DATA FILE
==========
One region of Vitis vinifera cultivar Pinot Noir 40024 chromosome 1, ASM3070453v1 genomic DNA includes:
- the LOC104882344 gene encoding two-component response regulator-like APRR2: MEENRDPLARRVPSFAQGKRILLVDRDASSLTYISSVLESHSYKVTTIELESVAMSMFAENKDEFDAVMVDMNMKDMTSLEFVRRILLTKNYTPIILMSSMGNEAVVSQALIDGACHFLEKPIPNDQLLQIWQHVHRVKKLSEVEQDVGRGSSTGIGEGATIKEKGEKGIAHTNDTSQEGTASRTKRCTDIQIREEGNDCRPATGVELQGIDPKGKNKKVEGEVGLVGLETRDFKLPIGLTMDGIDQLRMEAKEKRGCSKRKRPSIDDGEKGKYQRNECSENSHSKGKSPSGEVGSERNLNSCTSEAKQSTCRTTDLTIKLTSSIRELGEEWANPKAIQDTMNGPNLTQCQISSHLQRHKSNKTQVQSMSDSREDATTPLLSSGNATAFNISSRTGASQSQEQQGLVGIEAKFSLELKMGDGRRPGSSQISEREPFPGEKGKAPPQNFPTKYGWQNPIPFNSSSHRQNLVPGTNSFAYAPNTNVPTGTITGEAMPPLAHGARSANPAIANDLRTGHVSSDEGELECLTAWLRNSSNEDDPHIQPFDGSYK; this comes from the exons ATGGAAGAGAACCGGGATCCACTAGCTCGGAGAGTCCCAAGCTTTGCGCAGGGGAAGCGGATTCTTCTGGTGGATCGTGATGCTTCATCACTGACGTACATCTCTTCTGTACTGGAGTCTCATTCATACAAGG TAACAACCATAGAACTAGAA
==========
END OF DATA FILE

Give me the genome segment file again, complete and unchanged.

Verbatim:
One region of Vitis vinifera cultivar Pinot Noir 40024 chromosome 1, ASM3070453v1 genomic DNA includes:
- the LOC104882344 gene encoding two-component response regulator-like APRR2: MEENRDPLARRVPSFAQGKRILLVDRDASSLTYISSVLESHSYKVTTIELESVAMSMFAENKDEFDAVMVDMNMKDMTSLEFVRRILLTKNYTPIILMSSMGNEAVVSQALIDGACHFLEKPIPNDQLLQIWQHVHRVKKLSEVEQDVGRGSSTGIGEGATIKEKGEKGIAHTNDTSQEGTASRTKRCTDIQIREEGNDCRPATGVELQGIDPKGKNKKVEGEVGLVGLETRDFKLPIGLTMDGIDQLRMEAKEKRGCSKRKRPSIDDGEKGKYQRNECSENSHSKGKSPSGEVGSERNLNSCTSEAKQSTCRTTDLTIKLTSSIRELGEEWANPKAIQDTMNGPNLTQCQISSHLQRHKSNKTQVQSMSDSREDATTPLLSSGNATAFNISSRTGASQSQEQQGLVGIEAKFSLELKMGDGRRPGSSQISEREPFPGEKGKAPPQNFPTKYGWQNPIPFNSSSHRQNLVPGTNSFAYAPNTNVPTGTITGEAMPPLAHGARSANPAIANDLRTGHVSSDEGELECLTAWLRNSSNEDDPHIQPFDGSYK; this comes from the exons ATGGAAGAGAACCGGGATCCACTAGCTCGGAGAGTCCCAAGCTTTGCGCAGGGGAAGCGGATTCTTCTGGTGGATCGTGATGCTTCATCACTGACGTACATCTCTTCTGTACTGGAGTCTCATTCATACAAGG TAACAACCATAGAACTAGAA